Photo by Allison Shelley/The Verbatim Agency for EDUimages
Some say “schools are broken.” We say schools are doing exactly what they were designed to do 150 years ago–but the needs have drastically changed and it is time to build newer and better systems that support every learner to achieve their goals and engage in the world as their best selves. That’s where learner-centered education comes in.
What it means to be school-centered vs student-centered vs learner-centered
The prevailing model of school was designed to support the industrial era with a focus on efficiency, standardization, compliance, ranking and sorting, and task completion. And the system has done what it was designed to do for over a century. It prioritized operational and logistical efficiency through teacher-directed learning in classrooms, fixed course offerings, set curriculum, predetermined schedules, and seat time as the ticket to the next grade. The era for this model has, however, passed and modern society calls for a broader more individualized set of skills and mindsets.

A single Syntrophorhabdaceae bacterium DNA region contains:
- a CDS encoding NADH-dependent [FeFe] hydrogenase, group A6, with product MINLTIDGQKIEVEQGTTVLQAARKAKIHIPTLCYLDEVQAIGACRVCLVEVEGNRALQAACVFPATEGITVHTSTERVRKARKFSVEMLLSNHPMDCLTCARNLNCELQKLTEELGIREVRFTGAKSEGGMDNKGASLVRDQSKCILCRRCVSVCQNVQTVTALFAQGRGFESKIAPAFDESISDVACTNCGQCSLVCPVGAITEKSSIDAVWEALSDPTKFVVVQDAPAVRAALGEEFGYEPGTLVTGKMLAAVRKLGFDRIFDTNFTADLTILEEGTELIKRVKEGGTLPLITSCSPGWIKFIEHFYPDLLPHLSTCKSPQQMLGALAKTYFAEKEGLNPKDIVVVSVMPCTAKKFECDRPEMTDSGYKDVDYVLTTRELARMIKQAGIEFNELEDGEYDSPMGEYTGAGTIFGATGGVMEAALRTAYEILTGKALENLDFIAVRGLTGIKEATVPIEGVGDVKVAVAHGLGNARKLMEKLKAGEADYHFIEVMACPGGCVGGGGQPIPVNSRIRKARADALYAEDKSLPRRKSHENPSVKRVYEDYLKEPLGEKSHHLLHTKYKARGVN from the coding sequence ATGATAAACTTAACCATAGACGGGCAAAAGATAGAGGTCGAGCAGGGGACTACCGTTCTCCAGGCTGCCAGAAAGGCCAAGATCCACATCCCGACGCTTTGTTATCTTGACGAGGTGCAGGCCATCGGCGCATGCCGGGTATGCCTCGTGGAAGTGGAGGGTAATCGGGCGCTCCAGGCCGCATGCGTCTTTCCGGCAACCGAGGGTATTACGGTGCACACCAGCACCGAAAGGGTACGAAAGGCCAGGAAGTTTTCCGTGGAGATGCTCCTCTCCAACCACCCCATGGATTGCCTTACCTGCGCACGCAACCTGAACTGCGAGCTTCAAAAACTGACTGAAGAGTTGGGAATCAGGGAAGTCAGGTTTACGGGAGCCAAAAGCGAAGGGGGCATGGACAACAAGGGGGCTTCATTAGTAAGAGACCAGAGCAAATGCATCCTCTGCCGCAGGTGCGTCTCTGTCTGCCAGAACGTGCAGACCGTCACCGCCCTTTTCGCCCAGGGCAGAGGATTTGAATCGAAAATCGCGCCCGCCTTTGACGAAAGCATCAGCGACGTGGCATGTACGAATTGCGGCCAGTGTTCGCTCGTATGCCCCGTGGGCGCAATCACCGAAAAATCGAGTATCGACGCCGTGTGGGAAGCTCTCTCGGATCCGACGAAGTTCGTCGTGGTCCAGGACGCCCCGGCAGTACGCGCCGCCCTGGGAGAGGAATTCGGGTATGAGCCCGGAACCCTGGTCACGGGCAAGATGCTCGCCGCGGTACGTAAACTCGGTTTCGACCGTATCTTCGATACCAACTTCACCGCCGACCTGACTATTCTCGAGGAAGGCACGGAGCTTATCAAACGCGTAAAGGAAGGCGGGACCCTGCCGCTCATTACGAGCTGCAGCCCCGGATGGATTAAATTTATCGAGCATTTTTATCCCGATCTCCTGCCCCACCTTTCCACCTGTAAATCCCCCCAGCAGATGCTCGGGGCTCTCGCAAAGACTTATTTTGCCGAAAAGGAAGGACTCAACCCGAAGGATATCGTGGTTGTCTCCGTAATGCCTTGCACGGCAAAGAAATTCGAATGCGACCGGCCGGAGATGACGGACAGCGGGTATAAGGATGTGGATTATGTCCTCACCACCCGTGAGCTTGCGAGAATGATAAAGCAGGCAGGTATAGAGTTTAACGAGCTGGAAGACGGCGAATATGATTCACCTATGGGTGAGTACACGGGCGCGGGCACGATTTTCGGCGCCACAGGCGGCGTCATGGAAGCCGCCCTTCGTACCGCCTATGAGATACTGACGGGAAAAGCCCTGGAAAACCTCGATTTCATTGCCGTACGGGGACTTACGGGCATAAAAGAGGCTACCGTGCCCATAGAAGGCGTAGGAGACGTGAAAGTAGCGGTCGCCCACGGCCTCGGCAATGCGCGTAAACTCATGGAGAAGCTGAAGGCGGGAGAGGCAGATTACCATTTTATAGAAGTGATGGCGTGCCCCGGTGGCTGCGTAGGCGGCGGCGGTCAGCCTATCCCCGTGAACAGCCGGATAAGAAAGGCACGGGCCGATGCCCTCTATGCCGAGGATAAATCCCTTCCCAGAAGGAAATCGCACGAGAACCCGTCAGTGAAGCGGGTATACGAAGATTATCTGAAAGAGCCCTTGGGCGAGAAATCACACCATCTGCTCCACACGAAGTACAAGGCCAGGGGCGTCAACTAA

A student centered-model moves in the right direction as it tends to consider students and their goals, individual needs, interests, and cultural backgrounds. It can also encompass proficiency-based systems that indicate when students are ready for advancement and may even begin to incorporate learning beyond traditional school and classroom settings. However, it does not necessarily encompass a paradigm shift to propel us beyond the industrial model of education. A student-centered model is most often still situated in a school-centered paradigm that is focused on receiving and transmitting information as opposed to an orientation to learning for students and educators alike.
A learner-centered paradigm is a new and different model that takes into account whole-learner outcomes—collaboration, agency, problem-solving—and individual interests, strengths, needs, skills, habits, knowledge, and goals. The systems and learner experiences are then designed in service of this whole-learner approach that aligns to the needs of our modern world. We need young people to be prepared to embrace challenges, navigate complex situations, leverage technology to solve problems, create efficiencies, and learn how to learn as the world and workplace evolve.